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    “Firefox now prevents websites from automatically playing sound.”

    Now, that’s Mozilla listening to its users. :)

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      More like…not listening…to autoplaying sound!

      …it was funnier in my head

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        It’s also funny outside of your head, don’t worry :)

        It sure is a great addition to Firefox.

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        this isn’t really a new feature–Firefox has actually prevented websites from playing sound on my machine for years.

        they removed support for ALSA and only play thru PulseAudio, which frequently simply refuses to play any audio for no reason.

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          Hey! Pulseaudio is fine as long as connected audio outputs never change. Or have ever changed. Most of the time.

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            Most of the times, execute pulseaudio -k will bring the sound back.

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              What I found more reliable was to uninstall pulseaudio and use alsa, which works perfectly, every time, without flaw, in every program except firefox.

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          Easier, passwordless security: Added support for Windows Hello on Windows 10, allowing you to use your face, fingerprint, or external security keys for website authentication

          Oh this is cool! I wonder if something like this could be added for Linux/BSD because of fprint + PAM. The U2F stuff has been there for a while.

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            Now that Firefox 66 has been released, Nightly has been bumped to 68, but it seems to have introduced two bugs that annoy me:

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              Ugh! They seem fixable fortunately. Thanks for using nightly!

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                In the few hours since I made that comment, both tickets have been triaged, confirmed, and the commit that caused each regression isolated. I’m quite impressed, I hope the fixes are equally fast!

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                  Well, that was the easiest part :-) do you have bug numbers handy for everyone reading along?

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                    I, uh, linked them in my original post. :)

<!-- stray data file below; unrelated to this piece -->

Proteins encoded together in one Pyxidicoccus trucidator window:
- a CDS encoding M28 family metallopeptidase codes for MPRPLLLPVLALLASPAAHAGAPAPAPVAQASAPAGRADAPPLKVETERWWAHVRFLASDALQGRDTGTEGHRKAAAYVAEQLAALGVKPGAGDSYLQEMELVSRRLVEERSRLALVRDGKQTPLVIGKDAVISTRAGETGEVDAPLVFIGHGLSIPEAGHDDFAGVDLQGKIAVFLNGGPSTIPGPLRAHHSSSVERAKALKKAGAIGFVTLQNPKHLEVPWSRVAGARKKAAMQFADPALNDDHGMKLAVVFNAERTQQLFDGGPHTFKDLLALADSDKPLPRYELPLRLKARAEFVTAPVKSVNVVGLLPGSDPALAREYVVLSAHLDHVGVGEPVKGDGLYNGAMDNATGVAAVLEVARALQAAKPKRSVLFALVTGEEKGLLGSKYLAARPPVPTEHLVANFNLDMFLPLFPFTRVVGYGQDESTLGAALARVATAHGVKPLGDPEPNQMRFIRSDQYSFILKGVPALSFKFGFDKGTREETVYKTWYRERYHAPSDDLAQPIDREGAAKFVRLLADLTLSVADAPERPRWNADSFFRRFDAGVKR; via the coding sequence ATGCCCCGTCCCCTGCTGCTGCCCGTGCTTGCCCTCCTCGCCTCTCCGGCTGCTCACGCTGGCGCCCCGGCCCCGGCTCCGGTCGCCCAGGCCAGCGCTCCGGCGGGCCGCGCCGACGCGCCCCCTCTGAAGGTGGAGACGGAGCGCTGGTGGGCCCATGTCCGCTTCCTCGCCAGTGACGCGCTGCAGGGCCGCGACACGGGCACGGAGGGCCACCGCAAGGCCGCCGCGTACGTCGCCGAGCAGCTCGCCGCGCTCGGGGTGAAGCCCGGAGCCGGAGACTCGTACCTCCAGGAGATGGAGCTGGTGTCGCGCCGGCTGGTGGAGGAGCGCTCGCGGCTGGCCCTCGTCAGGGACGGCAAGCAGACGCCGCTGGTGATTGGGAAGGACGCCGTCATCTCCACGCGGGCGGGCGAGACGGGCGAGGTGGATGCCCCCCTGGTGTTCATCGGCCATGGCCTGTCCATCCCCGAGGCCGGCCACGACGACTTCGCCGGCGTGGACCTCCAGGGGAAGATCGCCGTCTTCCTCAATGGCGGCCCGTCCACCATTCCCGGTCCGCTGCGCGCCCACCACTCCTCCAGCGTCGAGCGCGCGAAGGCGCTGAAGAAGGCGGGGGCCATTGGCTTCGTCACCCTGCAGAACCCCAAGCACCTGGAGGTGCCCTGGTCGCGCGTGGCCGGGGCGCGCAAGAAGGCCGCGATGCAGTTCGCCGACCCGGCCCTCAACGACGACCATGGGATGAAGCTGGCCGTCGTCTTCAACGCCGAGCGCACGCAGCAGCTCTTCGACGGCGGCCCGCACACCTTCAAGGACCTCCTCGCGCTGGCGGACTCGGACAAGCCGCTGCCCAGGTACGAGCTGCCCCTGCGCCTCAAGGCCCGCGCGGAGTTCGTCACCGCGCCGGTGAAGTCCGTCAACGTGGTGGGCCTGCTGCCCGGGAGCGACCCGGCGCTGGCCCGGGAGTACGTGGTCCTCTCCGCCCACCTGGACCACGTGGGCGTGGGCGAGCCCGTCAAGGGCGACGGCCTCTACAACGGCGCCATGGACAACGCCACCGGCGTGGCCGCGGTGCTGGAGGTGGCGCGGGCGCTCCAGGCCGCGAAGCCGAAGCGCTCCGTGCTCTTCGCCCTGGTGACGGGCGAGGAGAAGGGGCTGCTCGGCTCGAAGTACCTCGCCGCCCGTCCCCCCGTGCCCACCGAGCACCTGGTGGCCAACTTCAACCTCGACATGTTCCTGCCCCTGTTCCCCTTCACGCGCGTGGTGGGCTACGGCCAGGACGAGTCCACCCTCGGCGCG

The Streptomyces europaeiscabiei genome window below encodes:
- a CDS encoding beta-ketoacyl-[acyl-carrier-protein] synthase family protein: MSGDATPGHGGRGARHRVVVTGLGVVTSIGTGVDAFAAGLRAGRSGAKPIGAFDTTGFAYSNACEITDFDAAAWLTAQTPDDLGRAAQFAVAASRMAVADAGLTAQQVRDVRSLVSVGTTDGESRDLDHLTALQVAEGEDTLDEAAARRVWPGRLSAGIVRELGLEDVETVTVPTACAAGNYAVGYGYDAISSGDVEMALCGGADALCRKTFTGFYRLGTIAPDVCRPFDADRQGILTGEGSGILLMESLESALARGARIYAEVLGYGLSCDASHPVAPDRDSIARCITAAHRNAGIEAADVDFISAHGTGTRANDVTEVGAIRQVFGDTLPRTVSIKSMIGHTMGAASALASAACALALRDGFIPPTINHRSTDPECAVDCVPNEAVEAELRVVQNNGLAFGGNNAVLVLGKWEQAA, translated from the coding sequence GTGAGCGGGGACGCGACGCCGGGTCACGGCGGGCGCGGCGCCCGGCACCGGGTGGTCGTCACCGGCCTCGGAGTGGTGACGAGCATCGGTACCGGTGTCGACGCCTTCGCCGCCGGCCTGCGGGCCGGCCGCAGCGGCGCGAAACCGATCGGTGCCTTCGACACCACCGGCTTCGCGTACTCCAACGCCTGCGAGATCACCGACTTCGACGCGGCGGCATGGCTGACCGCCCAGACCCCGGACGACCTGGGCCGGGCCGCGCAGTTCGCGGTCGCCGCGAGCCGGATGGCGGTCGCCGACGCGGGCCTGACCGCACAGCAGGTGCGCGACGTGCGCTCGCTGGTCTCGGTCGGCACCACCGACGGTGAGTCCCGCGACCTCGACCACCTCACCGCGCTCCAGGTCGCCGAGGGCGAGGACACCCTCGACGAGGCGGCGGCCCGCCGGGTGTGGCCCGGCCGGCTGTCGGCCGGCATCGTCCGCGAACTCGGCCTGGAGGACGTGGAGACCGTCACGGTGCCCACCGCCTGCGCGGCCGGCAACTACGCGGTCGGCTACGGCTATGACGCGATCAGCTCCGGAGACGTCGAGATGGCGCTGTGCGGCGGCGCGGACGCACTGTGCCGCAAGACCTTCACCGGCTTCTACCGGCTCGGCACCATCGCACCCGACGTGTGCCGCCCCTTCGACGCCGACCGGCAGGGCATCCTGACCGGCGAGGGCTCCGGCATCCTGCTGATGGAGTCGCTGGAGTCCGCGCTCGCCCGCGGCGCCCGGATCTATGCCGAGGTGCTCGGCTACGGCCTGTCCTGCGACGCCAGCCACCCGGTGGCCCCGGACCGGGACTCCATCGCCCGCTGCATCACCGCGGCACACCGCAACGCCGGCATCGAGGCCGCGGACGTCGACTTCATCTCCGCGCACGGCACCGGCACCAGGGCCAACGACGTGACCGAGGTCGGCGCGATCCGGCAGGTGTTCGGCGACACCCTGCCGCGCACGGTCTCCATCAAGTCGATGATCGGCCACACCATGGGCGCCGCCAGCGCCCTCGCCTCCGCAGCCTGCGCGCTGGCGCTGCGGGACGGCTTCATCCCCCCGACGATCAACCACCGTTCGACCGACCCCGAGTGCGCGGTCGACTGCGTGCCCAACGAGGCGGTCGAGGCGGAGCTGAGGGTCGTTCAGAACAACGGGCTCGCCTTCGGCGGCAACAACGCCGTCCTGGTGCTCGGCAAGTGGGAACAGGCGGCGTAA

Both bugs now have patches attached!

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                Can you comment on how well TST works for you? I found that it wasn’t really worth using anymore after the move to web extensions.

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                  The original, pre-WebExtension version of TST physically moved the tab-strip from the top to the left, and that’s just not possible with WebExtensions. Some people have gone to extraordinary lengths to recreate the original TST appearance, and while I agree that would be nice I haven’t bothered - as long as I have a scrollable, collapsible list of tabs with a big ol’ new-tab button in the lower-left corner, I’m quite happy.

                  Earlier versions of TST were a bit weird with the tab context menu, because sidebar extensions can’t draw anything outside the sidebar, so the context menu had to be faked up in HTML, which meant it didn’t include any context menu items from other extensions. However, TST’s author collaborated with Mozilla to add a “tab context menu” API, so an extension can ask Firefox to pop up the real context menu for any particular tab, so now it all works as expected.

                  The one wart I can think of with the current implementation is that if you drag a tab out of the sidebar, you might drag it onto the bookmarks bar to file it as a bookmark, or you might be dragging it out to create a new window, and WebExtensions can’t detect drop targets like that. Instead, there’s a little menu that appears when you hover over the left-hand end of the tab that presents the two options. It’s nice that it’s possible, but it’s definitely a bit clunky and I can imagine it would be annoying if you did either of those things on a regular basis. However, I don’t, so I don’t mind.

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                    Interesting to hear!

                    I really tried to accept the brokenness of vertical tabs in Firefox, but considering the sorry state I don’t feel to bad about switching to another browser.

                    For me to switch back to Firefox, would require Chrome to add vertical tabs.

                    Chrome doing something seems to be the only way any non-beginner problem gets recognized by Mozilla these days.